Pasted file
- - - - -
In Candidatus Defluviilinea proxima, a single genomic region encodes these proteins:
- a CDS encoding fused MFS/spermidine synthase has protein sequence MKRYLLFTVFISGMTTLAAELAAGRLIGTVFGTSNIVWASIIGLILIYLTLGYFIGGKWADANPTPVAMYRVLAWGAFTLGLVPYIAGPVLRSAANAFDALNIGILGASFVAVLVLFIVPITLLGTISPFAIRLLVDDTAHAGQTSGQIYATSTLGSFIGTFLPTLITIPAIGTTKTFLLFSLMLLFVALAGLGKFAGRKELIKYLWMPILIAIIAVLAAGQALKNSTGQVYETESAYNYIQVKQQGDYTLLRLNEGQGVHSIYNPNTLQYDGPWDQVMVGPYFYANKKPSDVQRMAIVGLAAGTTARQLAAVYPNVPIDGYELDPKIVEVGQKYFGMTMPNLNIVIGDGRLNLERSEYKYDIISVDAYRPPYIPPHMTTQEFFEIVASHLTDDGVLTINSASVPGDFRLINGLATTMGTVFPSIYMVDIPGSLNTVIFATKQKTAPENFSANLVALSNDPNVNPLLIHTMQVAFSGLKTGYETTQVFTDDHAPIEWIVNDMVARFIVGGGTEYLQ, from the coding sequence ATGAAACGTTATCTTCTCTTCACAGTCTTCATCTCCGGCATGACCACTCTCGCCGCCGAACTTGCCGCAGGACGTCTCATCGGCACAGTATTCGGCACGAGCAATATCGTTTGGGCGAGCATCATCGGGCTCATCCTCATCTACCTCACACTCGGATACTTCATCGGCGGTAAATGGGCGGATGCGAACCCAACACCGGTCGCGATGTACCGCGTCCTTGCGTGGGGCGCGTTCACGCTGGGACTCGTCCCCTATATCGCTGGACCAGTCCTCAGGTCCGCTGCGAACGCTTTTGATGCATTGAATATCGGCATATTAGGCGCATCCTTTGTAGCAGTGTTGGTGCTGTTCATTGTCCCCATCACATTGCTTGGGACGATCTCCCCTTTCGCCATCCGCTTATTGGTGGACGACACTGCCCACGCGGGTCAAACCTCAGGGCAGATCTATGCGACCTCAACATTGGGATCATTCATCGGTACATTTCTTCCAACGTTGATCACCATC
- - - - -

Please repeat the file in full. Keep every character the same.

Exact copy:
In Candidatus Defluviilinea proxima, a single genomic region encodes these proteins:
- a CDS encoding fused MFS/spermidine synthase has protein sequence MKRYLLFTVFISGMTTLAAELAAGRLIGTVFGTSNIVWASIIGLILIYLTLGYFIGGKWADANPTPVAMYRVLAWGAFTLGLVPYIAGPVLRSAANAFDALNIGILGASFVAVLVLFIVPITLLGTISPFAIRLLVDDTAHAGQTSGQIYATSTLGSFIGTFLPTLITIPAIGTTKTFLLFSLMLLFVALAGLGKFAGRKELIKYLWMPILIAIIAVLAAGQALKNSTGQVYETESAYNYIQVKQQGDYTLLRLNEGQGVHSIYNPNTLQYDGPWDQVMVGPYFYANKKPSDVQRMAIVGLAAGTTARQLAAVYPNVPIDGYELDPKIVEVGQKYFGMTMPNLNIVIGDGRLNLERSEYKYDIISVDAYRPPYIPPHMTTQEFFEIVASHLTDDGVLTINSASVPGDFRLINGLATTMGTVFPSIYMVDIPGSLNTVIFATKQKTAPENFSANLVALSNDPNVNPLLIHTMQVAFSGLKTGYETTQVFTDDHAPIEWIVNDMVARFIVGGGTEYLQ, from the coding sequence ATGAAACGTTATCTTCTCTTCACAGTCTTCATCTCCGGCATGACCACTCTCGCCGCCGAACTTGCCGCAGGACGTCTCATCGGCACAGTATTCGGCACGAGCAATATCGTTTGGGCGAGCATCATCGGGCTCATCCTCATCTACCTCACACTCGGATACTTCATCGGCGGTAAATGGGCGGATGCGAACCCAACACCGGTCGCGATGTACCGCGTCCTTGCGTGGGGCGCGTTCACGCTGGGACTCGTCCCCTATATCGCTGGACCAGTCCTCAGGTCCGCTGCGAACGCTTTTGATGCATTGAATATCGGCATATTAGGCGCATCCTTTGTAGCAGTGTTGGTGCTGTTCATTGTCCCCATCACATTGCTTGGGACGATCTCCCCTTTCGCCATCCGCTTATTGGTGGACGACACTGCCCACGCGGGTCAAACCTCAGGGCAGATCTATGCGACCTCAACATTGGGATCATTCATCGGTACATTTCTTCCAACGTTGATCACCATC